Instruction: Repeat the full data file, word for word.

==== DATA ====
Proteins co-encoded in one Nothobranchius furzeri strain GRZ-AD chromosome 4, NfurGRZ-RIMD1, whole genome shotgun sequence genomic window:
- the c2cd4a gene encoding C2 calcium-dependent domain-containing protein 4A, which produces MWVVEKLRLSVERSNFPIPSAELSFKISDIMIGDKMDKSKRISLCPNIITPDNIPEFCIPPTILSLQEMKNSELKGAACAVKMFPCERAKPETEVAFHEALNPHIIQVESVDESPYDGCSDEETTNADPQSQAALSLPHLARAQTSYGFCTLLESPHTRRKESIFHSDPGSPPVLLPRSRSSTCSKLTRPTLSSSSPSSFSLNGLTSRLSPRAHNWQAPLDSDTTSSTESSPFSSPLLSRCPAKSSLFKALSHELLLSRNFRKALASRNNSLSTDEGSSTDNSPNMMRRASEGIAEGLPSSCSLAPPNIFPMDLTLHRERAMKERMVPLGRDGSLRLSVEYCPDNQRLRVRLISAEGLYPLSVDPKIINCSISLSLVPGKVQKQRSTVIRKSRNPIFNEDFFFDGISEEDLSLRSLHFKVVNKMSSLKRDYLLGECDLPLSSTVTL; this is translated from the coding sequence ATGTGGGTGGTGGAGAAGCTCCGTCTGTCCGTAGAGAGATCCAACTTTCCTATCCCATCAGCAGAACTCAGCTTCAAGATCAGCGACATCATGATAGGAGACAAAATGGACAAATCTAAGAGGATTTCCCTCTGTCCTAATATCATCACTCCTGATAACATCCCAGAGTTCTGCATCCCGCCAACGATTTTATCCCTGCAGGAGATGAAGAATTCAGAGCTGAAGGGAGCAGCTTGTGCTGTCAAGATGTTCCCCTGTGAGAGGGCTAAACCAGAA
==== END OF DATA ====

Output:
Proteins co-encoded in one Nothobranchius furzeri strain GRZ-AD chromosome 4, NfurGRZ-RIMD1, whole genome shotgun sequence genomic window:
- the c2cd4a gene encoding C2 calcium-dependent domain-containing protein 4A, which produces MWVVEKLRLSVERSNFPIPSAELSFKISDIMIGDKMDKSKRISLCPNIITPDNIPEFCIPPTILSLQEMKNSELKGAACAVKMFPCERAKPETEVAFHEALNPHIIQVESVDESPYDGCSDEETTNADPQSQAALSLPHLARAQTSYGFCTLLESPHTRRKESIFHSDPGSPPVLLPRSRSSTCSKLTRPTLSSSSPSSFSLNGLTSRLSPRAHNWQAPLDSDTTSSTESSPFSSPLLSRCPAKSSLFKALSHELLLSRNFRKALASRNNSLSTDEGSSTDNSPNMMRRASEGIAEGLPSSCSLAPPNIFPMDLTLHRERAMKERMVPLGRDGSLRLSVEYCPDNQRLRVRLISAEGLYPLSVDPKIINCSISLSLVPGKVQKQRSTVIRKSRNPIFNEDFFFDGISEEDLSLRSLHFKVVNKMSSLKRDYLLGECDLPLSSTVTL; this is translated from the coding sequence ATGTGGGTGGTGGAGAAGCTCCGTCTGTCCGTAGAGAGATCCAACTTTCCTATCCCATCAGCAGAACTCAGCTTCAAGATCAGCGACATCATGATAGGAGACAAAATGGACAAATCTAAGAGGATTTCCCTCTGTCCTAATATCATCACTCCTGATAACATCCCAGAGTTCTGCATCCCGCCAACGATTTTATCCCTGCAGGAGATGAAGAATTCAGAGCTGAAGGGAGCAGCTTGTGCTGTCAAGATGTTCCCCTGTGAGAGGGCTAAACCAGAA